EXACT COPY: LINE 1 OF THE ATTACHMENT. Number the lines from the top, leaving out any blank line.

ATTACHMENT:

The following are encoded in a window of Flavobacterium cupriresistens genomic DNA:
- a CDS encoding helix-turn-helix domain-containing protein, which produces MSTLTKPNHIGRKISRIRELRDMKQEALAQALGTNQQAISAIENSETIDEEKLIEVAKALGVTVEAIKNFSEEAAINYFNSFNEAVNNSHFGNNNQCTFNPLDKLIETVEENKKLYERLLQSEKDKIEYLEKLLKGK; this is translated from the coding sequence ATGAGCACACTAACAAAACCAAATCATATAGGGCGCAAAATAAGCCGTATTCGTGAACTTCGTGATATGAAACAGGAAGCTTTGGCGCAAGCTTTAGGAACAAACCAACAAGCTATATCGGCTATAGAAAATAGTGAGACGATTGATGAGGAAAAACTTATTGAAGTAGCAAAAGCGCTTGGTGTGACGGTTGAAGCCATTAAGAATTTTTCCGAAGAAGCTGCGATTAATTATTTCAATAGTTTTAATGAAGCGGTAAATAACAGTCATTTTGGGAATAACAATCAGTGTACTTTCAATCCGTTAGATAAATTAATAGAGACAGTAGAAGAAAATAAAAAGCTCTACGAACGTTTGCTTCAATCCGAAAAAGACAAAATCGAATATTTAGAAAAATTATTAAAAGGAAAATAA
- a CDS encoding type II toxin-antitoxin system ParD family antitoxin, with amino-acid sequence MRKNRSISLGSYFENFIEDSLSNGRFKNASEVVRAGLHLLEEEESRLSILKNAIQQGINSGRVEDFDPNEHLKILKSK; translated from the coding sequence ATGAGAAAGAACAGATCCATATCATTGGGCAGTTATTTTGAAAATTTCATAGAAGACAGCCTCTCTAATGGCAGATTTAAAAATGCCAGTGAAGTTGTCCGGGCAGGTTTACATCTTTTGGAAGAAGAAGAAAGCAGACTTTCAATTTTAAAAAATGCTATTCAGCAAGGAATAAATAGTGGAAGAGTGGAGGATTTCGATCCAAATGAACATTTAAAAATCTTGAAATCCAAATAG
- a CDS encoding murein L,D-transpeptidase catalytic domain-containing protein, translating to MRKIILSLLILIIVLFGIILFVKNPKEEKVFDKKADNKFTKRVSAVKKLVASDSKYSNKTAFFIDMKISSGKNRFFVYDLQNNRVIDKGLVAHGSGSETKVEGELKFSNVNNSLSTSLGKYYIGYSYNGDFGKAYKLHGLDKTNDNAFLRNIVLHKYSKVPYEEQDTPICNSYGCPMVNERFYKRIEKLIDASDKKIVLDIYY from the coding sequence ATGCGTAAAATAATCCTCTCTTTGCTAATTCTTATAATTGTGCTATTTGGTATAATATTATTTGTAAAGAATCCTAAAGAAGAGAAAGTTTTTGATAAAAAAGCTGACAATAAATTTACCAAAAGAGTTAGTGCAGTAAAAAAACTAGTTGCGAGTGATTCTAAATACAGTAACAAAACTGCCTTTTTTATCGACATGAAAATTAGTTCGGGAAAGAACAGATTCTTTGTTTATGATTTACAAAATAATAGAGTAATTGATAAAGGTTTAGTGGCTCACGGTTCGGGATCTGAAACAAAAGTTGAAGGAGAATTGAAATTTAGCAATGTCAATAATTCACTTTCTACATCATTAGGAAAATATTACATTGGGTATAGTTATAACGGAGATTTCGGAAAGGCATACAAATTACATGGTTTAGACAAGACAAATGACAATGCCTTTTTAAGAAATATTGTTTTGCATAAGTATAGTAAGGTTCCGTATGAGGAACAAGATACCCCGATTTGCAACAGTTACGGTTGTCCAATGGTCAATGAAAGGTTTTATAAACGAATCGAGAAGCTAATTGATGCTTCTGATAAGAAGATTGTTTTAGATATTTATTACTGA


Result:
The following are encoded in a window of Flavobacterium cupriresistens genomic DNA: